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Rabbit Stew

Rabbit Stew

If you are squeamish about consuming game meats, then this post will not be for you.   While I love to have you here, it is not my intent to offend anyone.  So if you think meat comes from the grocery store, then please stop reading here and wait for the next post which will be all about lettuce.

Speaking of lettuce, I had a horrible time with things eating down my spring produce.  I had at least two flats of cabbages munched down to the ground.  Almost 40 feet of beets eaten down to the ground along with pepper plants and some tomato plants.

Now I usually do not mind planting a little extra for the bunnies.  Usually by the end of the season the coyotes or the hawks have gotten them all.  This year, we had an over abundance of the the cute little fur balls all over the place.  But after about the third planting of things and watching the season march ruthlessly toward summer I asked my hubby to declare war on them.

It had been a long while since I had prepared a wild rabbit so I pulled the “old” cookbooks out and my new French book (after all the Europeans eat all kind of things that Americans would consider with disdain).  Well, I am not a French cook, too complicated, too many dishes to wash up after the fact, but I gleaned some ideas and went back to my original “stewed rabbit” recipe from the “old” books.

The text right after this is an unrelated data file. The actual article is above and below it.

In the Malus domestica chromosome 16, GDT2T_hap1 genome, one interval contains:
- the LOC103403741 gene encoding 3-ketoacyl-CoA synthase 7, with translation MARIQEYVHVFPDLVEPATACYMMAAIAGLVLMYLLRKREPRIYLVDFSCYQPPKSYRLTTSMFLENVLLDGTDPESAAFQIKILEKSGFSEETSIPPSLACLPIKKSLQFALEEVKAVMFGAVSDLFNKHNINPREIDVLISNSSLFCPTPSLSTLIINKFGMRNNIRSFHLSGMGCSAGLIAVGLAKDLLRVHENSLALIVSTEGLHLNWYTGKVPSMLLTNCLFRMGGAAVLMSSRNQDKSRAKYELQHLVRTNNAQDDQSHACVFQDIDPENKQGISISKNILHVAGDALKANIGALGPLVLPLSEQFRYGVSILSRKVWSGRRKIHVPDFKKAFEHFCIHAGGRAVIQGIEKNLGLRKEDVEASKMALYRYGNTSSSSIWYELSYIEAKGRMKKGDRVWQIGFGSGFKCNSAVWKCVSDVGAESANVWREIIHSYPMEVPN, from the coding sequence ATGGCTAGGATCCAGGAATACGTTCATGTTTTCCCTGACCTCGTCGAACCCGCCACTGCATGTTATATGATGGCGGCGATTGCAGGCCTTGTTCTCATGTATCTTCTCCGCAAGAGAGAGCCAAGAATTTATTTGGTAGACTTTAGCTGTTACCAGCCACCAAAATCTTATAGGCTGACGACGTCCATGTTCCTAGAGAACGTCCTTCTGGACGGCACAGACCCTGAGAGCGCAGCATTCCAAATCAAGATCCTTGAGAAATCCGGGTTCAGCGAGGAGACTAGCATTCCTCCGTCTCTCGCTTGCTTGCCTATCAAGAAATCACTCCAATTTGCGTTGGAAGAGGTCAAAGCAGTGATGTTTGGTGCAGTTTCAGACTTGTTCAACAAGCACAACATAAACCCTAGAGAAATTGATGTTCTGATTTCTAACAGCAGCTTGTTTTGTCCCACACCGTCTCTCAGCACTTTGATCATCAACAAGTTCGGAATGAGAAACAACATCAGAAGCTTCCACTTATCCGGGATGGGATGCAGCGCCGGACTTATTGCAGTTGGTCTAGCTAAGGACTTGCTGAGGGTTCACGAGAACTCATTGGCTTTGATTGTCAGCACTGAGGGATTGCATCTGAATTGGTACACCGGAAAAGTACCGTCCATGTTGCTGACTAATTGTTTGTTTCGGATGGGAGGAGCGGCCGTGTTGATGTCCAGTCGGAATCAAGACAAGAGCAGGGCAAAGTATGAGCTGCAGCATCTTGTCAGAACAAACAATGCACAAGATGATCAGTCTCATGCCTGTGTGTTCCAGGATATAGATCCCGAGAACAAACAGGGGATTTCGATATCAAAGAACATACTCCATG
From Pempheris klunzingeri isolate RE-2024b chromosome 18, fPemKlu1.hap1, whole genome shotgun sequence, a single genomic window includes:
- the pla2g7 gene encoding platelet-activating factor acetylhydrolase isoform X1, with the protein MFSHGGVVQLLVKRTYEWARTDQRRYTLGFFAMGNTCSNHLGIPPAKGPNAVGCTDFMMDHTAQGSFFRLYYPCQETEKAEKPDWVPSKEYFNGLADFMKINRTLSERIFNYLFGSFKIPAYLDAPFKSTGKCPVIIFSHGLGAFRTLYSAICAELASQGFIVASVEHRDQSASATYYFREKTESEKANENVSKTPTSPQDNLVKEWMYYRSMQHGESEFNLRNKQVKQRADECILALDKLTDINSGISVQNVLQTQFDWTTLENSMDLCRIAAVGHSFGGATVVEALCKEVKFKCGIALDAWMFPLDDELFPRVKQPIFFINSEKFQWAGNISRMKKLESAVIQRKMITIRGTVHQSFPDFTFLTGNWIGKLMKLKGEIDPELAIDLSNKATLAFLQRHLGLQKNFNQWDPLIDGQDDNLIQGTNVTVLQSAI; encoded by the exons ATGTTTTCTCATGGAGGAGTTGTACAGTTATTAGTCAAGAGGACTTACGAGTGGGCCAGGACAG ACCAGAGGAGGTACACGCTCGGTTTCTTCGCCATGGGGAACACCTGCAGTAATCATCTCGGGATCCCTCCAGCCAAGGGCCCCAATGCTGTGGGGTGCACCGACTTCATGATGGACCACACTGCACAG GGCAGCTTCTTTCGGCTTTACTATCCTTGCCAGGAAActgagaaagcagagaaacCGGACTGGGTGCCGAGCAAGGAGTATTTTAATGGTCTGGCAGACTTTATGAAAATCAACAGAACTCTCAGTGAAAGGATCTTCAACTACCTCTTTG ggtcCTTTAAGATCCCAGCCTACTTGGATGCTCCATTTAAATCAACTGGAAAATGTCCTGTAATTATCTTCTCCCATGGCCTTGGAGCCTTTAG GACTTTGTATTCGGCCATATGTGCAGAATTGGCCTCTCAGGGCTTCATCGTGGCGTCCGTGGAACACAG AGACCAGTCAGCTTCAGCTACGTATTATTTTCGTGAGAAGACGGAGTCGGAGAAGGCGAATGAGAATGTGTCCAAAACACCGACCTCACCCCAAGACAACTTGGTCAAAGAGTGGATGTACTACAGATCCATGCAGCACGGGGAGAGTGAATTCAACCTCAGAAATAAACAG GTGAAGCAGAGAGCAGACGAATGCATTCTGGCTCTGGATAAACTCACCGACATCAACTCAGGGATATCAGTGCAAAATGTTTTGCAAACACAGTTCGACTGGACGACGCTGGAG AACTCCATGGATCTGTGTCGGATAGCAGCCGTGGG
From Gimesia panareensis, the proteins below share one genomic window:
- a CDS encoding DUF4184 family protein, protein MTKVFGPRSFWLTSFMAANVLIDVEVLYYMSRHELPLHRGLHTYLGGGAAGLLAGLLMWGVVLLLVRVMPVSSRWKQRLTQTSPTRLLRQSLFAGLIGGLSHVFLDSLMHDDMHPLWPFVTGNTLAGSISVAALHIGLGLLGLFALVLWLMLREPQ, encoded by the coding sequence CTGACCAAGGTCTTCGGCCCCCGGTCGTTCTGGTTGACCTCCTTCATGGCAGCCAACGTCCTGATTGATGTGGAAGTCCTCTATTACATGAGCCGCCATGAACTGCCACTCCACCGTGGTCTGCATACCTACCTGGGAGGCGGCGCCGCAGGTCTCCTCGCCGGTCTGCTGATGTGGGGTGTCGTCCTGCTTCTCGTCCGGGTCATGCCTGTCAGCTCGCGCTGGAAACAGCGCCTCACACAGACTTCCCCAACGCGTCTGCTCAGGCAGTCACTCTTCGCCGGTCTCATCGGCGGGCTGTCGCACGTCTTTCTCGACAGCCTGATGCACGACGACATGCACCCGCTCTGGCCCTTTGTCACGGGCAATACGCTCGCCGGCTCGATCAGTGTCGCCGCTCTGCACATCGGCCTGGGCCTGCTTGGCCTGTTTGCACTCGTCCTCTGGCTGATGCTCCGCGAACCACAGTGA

Because this was wild game and not farm raised (unless you consider it being my farm) I soaked it in water for about three hours, this helps to draw out the blood. After soaking, I cut the rabbit into quarters.

I used my iron bean pot for this recipe because it is the most practical–one pan to clean instead of two!!

I put a good layer of lard in the heated bean pot and browned the meat. I removed the meat, put 2 tablespoons of butter in the pan and cooked a pile of onions (3-5 depending on the size) and a box of mushrooms. Once done, I added a quart of chicken stock and a heavy splash of white wine. (Actually mine is a homemade wine made out of my leftover kefir whey.  Nasty stuff to drink but makes a fine cooking wine!)

To this I added, several carrots and a couple of stalks of celery. At this time I tossed in a handful of dried Shitakes. (A mixture of mushrooms would give it that “old world” flavor but I used what I had on hand and what was most cost affective.)  It is my opinion that a rutabaga would be very good in this in place of the carrots but I did not have one.

No old world food would be complete without two or three large cloves or garlic and some kind of green herb.  I used fresh sage.   And of course salt and pepper.

I put this in the oven to bake at 325 for about an hour and then turned it down to keep it warm until we were ready to eat it a couple of hours later.  You want the meat to be almost fall off the bone done.  So you will need to check it after about an hour to judge the time needed.

One could use GAPS approved thinking and blend up the carrots and onions to make a thickening agent.

Of course this can be made in a crock-pot without all the browning of the meat and onions. More than likely it would come out tasting about the same….I am just partial to my old bean pot.

 
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Posted by on June 25, 2013 in Crock Pot, Game Meat, Stews

 

What to do with Eggplant